A few months back I obtained a Google Chromebook Asus C201. It arrived preinstalled with Chrome OS as default operating system. This laptop was listed as one of the possible laptop models that can use Libreboot. Free Software developer Paul Kocialkowski has ported Libreboot to this Chromebook. Libreboot is a free BIOS or UEFI replacement (free as in freedom); libre boot firmware that initializes the hardware and starts a bootloader for your operating system. It’s also an open source BIOS, but open source fails to promote freedom; please call libreboot free software. Since I know Paul K. from the Internet, he helped me with the guidelines about creating bootable Debian image to be used on this laptop. In my next blog post I plan to describe how to successfully create these bootable Debian images. This laptop has three possibilities about using a secondary operating system.
First possibility is to install the system on internal storage and replace the default Chrome OS.
Second possibility is to use an external USB key and have it stored there and the
third possibility (which I have chosen) was to install Debian on the Micro-SD card.
With my current setup I prefer to keep Chrome OS on internal storage and I can select secondary booting method to boot up Debian from Micro-SD card. I used Debian stable (Jessie) image and afterwards I have upgraded to Debian testing (stretch) to use more recent Debian packages. Just a short info for people that don’t know about Debian. Debian has one of the best designed release methods amongst GNU/Linux distributions, and their “main” software pool contains only free software. The “main” pool is also the only software pool that I will use on this laptop. Currently there are no other suitable FSF authorised distributions that would run on this laptop, next possible ports will include the Guix system distribution and Paul Kocialkowski is working on porting the Parabola GNU/Linux-libre distribution. My goal is to use only free software on this laptop, but there are some limitations. First the BIOS needs to be replaced with Libreboot, and the integrated Wi-Fi chipset would only work with proprietary software. Therefore for this purpose I have purchased a free hardware replacement – Qualcomm Atheros external USB Wi-Fi card, that uses AR9271 chipset, which is known to operate with free software. The model of this access point card is Sophos AP 5 Rev. 1. More about the recommended steps will follow up soon …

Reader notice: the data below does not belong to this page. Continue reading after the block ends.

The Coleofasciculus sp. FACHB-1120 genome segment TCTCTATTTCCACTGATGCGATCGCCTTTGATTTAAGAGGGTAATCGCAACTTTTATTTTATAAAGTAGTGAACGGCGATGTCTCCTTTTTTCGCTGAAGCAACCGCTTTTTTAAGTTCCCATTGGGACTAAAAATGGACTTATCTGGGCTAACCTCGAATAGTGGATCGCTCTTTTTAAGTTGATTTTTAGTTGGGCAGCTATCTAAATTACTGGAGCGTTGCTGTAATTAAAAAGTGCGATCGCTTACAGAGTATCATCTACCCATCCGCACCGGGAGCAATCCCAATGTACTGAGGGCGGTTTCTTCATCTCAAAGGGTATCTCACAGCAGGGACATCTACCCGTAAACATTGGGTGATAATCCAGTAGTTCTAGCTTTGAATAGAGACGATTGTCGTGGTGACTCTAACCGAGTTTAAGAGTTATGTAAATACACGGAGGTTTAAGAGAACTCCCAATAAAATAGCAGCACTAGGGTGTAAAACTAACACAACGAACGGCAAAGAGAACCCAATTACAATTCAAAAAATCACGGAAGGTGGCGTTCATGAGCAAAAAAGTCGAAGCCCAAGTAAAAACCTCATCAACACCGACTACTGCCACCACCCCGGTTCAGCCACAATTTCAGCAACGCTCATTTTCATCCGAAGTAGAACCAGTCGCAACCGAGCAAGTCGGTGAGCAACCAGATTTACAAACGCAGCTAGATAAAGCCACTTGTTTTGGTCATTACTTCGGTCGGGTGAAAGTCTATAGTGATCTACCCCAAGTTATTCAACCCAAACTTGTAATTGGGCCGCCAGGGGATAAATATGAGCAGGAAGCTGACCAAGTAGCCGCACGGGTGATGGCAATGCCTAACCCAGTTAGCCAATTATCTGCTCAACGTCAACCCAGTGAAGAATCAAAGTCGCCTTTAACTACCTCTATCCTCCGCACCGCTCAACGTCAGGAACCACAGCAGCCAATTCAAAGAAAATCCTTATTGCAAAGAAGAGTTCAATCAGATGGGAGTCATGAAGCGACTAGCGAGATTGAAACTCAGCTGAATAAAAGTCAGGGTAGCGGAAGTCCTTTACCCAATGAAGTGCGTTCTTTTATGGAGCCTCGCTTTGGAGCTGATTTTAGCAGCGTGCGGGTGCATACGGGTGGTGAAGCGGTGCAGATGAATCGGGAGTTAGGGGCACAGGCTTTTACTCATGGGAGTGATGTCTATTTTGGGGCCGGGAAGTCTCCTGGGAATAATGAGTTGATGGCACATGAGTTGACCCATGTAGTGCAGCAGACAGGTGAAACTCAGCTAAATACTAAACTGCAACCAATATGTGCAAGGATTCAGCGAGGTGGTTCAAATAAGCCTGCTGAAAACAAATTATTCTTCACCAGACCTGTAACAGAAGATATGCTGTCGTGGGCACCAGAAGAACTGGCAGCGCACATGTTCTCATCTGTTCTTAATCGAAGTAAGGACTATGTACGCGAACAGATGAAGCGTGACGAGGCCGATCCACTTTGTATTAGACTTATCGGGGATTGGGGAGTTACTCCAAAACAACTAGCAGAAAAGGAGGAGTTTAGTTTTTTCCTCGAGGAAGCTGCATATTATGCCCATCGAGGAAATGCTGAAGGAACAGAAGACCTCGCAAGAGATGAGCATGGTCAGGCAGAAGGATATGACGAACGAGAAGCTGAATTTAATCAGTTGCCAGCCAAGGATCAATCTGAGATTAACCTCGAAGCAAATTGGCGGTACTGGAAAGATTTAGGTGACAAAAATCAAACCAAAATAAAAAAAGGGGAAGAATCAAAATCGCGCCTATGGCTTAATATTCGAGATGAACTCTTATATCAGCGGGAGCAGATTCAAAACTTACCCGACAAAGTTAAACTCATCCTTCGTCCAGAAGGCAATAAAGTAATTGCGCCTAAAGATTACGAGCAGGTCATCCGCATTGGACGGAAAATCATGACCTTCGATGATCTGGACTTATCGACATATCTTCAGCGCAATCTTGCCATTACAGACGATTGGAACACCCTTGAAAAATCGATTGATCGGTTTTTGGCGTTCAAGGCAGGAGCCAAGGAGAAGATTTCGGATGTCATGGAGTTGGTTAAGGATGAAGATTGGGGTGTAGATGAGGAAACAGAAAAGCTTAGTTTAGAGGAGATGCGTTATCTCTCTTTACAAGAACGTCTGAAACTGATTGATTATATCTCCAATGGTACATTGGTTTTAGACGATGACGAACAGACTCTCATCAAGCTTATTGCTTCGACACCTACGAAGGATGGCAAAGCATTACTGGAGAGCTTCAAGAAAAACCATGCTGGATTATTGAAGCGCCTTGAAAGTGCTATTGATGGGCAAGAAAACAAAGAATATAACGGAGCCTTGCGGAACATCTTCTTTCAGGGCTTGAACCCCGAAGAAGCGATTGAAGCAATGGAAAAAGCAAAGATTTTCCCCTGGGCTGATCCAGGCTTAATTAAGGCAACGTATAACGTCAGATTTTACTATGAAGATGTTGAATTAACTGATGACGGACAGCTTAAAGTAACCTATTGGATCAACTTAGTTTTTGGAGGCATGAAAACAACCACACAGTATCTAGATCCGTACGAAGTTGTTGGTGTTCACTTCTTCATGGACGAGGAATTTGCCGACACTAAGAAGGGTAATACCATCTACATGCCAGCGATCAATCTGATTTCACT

Chinese company by the name Lemote produced a few batches of FSF endorsed laptops called Lemote Yeeloong back in 2010 – 2012. First Yeeloong was the model 8089B with a 8.9″ screen, followed by 8101B with a 10.1″ screen size. These laptops are now out of sale and only obtainable on a second hand market. If you happen to know the information where these laptops would still be obtainable from or you have one available from second hand yourself and are willing to sell it, please contact me on my e-mail (or just use the comment section in the blog form). I would be interested to order one for my personal use. Regarding the shipping, I live in Slovenia, Europe. Regarding the payment we could discuss various possibilities. Thank you !